“What nobody’s done is organize [podcasts] and give them the kind of attention they need to make them a real significant opportunity for advertisers,” Pattiz said.

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Pattiz said his business will make podcasts more attractive to advertisers, maybe more attractive than radio. Traditionally, radio ads are sold based on an estimated number of listeners. With podcasts, there’s less estimating — because the number of downloads is a fixed figure.

To make that advertiser pitch more appealing, PodcastOne partnered with Edison Research, the New Jersey-based media survey and polling firm, to gather intelligence they can use to persuade advertisers.

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So far, Pattiz said, they’ve discovered that 85% of people who download listen to that show within 48 hours, and 60% do so immediately. In 2012, Edison found, 29% of Americans 12 and older had listened to an audio podcast, up from 23% in 2010 and 13% in 2007. Half those listeners were ages 12 to 34, and 38% said they used an iPod, smartphone or other device to listen to digital audio in their cars at least once a week.

Another plus for the business: Pattiz said they’re offering only spoken-word programs, not music, so they don’t face the same royalty payments that have hobbled online radio outfits offering music, such as Pandora or Grooveshark.

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Right now the service features hosts as varied as former congressman and presidential candidate Ron Paul, to adult entertainers Jayden Jaymes and Jayden Cole, to quirky comedian Tom Green.

As the site grows, it will add more content, Pattiz said.

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“This requires a sizable investment. I’m uncomfortable doing it with other people’s money,” Pattiz said. So he’s investing “several million” of his own dollars. “For right now, I’m daddy.”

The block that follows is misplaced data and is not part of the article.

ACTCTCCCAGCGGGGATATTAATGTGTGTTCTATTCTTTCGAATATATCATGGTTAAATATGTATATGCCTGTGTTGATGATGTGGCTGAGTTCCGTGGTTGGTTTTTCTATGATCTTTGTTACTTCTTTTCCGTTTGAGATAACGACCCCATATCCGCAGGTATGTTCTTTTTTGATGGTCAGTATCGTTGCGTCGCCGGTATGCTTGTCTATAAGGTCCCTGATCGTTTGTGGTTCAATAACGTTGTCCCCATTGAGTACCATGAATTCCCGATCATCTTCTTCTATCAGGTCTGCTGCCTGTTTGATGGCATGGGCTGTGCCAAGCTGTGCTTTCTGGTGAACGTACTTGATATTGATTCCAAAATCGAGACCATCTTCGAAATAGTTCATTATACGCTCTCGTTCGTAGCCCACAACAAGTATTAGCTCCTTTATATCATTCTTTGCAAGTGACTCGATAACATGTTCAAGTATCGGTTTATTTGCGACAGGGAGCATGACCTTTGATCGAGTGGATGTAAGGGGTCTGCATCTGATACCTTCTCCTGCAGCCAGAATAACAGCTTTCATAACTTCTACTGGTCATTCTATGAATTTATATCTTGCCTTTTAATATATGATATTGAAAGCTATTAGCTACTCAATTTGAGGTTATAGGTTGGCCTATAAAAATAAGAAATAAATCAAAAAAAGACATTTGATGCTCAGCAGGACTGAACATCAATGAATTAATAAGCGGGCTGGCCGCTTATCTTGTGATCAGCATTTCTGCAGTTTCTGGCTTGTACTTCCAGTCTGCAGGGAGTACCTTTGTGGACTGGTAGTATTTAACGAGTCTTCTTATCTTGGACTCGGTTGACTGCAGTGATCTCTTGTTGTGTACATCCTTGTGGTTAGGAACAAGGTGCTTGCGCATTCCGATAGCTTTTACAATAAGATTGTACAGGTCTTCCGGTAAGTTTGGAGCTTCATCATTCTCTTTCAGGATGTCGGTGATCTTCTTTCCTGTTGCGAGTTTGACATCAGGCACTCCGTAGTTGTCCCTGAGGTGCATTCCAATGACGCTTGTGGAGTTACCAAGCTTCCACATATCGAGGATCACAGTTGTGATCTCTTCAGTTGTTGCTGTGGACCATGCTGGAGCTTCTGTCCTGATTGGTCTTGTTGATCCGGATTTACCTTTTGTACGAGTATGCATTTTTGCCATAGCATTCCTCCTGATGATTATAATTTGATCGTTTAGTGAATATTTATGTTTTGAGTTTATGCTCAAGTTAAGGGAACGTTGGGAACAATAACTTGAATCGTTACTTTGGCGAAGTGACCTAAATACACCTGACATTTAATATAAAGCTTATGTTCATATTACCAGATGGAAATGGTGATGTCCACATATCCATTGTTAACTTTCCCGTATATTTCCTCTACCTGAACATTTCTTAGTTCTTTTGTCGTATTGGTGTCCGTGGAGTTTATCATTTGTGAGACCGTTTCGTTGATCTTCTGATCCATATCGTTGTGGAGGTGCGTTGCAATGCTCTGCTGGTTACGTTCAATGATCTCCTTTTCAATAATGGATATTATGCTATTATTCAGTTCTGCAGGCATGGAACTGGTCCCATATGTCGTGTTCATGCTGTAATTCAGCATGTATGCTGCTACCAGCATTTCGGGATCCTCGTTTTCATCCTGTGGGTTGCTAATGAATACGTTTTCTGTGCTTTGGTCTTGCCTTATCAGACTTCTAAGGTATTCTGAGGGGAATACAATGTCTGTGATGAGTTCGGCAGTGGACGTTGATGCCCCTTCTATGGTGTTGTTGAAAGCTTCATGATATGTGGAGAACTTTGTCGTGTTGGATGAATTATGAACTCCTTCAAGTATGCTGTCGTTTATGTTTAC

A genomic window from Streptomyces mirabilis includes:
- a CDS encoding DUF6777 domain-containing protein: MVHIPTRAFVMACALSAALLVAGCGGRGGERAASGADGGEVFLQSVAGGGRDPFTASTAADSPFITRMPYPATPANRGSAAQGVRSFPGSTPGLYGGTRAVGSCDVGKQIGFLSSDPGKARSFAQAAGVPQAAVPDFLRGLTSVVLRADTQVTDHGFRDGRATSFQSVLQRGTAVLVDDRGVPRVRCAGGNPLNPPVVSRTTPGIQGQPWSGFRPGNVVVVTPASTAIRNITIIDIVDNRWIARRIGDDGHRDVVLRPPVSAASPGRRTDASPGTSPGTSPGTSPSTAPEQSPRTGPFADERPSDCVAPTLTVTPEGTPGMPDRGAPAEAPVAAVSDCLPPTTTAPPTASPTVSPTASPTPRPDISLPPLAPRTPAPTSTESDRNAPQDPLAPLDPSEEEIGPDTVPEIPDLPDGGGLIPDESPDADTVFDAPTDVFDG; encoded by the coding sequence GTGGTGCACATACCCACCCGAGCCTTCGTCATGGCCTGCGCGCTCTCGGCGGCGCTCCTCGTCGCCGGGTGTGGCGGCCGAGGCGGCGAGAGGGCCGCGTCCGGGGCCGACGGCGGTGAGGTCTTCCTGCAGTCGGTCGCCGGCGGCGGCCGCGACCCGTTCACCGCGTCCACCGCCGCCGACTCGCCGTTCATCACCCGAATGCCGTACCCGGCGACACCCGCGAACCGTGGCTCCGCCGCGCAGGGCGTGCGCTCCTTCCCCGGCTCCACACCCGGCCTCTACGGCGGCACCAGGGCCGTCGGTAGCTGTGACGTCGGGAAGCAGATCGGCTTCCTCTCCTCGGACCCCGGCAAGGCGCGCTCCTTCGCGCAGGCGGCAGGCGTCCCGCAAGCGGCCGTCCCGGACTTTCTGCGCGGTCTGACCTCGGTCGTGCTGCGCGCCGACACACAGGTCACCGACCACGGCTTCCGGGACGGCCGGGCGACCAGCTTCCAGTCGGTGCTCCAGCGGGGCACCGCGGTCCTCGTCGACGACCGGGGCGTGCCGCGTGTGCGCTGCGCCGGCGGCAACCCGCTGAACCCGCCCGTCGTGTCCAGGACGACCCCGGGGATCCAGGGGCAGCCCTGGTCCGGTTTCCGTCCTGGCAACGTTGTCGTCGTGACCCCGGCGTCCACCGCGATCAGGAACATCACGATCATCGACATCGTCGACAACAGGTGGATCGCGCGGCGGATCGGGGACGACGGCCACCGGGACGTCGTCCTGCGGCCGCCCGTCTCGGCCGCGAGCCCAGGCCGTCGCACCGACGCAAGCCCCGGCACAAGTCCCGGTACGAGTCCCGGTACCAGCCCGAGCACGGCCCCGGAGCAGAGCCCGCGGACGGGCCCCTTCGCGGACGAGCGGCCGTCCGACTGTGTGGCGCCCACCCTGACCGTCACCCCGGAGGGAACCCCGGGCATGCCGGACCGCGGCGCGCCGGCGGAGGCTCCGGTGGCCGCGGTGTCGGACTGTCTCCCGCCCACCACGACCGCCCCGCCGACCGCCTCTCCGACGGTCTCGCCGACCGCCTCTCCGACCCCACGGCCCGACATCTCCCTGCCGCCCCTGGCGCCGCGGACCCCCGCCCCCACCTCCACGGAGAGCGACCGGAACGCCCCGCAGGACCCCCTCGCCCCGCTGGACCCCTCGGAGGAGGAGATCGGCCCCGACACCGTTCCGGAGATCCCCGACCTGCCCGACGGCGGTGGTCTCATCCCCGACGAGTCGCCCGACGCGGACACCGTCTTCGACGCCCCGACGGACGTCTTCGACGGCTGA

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But the entrepreneur stresses that his motivation is not entirely financial.

“I don’t need to do this,” he said, adding that he could have spent his retirement on other interests, such as his beloved Lakers, whom he’s watched courtside for 28 years. “The thing that motivates me is doing something nobody prior has been able to successfully pull off.”

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Pattiz, now 70, founded Westwood One in 1976. The syndication company became a radio network in its own right, buying up the Mutual Broadcasting System and the NBC Radio Network, and distributing NFL football, the Super Bowl and the NCAA Basketball Tournament, among other programming.

Over its history, Westwood One was among the nation’s largest providers of traffic information, and delivered news, sports, music, talk and entertainment programs to more than 5,000 radio stations. Pattiz retired from the board of directors in 2010.

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“This was like starting Westwood One all over again,” he said. “This is an old dog that needs to understand new tricks.”

business@latimes.com